Martin WH 3rd, Xian H, Wagner D, Chandiramani P, Bainter E, Ilias-Khan
American Heart Journal

Treadmill exercise variables are powerful predictors of all-cause mortality but are unobtainable in at least 50% of patients because of disabilities precluding lower extremity exercise. Arm exercise stress testing is a potentially cost-effective alternative, but no long-term outcome data are available.

We performed arm ergometer stress tests on 446 veterans aged 64.0 (11.1) years (mean [SD]) between 1997 and 2002 and investigated whether arm exercise capacity in resting metabolic equivalents, heart rate recovery (in beats per minute), delta (peak resting) heart rate (in beats per minute), and other exercise variables predict long-term all-cause mortality, myocardial infarction (MI), or coronary revascularization.

During follow-up of 12.0 (1.3) years, 255 patients died (57.2%), 70 had MI (15.7%), and 118 underwent coronary revascularization (26.4%). After adjustment for significant demographic and clinical variables, death was predicted by arm metabolic equivalents (hazard ratio/SD 0.59, 95% CI 0.46-0.75, P < .001), heart rate recovery (hazard ratio/SD 0.64, 95% CI 0.49-0.83, P < .001), and delta heart rate (hazard ratio/SD 0.75, 95% CI 0.63-0.91, P < .001). No exercise variables prognosticated MI, but coronary revascularization was predicted by stress-induced ST-segment deviations (hazard ratio 2.64, 95% CI 1.16-4.33, P < .001), limiting angina (hazard ratio 4.70, 95% CI 1.81-12.22, P < .001), and an abnormal perfusion imaging result (hazard ratio 2.0, 95% CI 1.14-3.51, P < .02).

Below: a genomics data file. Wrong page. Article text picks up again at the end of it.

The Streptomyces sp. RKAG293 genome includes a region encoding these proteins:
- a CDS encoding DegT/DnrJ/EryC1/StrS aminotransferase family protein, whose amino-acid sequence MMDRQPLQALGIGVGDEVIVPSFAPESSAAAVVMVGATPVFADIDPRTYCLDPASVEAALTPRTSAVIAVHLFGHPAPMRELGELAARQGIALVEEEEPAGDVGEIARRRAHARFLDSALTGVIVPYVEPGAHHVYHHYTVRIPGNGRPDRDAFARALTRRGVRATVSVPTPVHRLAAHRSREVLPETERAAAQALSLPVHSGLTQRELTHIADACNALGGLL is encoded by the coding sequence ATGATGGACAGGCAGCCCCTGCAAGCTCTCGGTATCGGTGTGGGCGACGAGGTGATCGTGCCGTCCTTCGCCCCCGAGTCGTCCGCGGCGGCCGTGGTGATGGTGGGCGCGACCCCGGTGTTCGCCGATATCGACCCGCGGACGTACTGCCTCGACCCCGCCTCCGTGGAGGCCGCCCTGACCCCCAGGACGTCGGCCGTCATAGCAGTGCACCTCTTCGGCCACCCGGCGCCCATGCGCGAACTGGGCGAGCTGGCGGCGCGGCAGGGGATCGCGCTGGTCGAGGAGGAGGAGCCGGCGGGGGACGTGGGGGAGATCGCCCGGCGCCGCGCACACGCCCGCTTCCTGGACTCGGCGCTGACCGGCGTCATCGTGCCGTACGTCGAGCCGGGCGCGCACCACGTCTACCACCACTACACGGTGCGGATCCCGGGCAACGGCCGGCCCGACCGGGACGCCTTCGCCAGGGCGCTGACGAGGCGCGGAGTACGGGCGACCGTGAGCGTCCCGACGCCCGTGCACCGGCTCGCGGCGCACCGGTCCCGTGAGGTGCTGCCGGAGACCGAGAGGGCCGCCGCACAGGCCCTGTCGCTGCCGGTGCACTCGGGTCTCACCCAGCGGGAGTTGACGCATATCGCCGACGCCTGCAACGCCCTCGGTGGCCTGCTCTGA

Arm exercise capacity, heart rate recovery, and delta heart rate predict 12-year all-cause mortality and arm exercise-induced ST changes, limiting angina, and an abnormal nuclear imaging result portend coronary revascularization in lower extremity disabled veterans.

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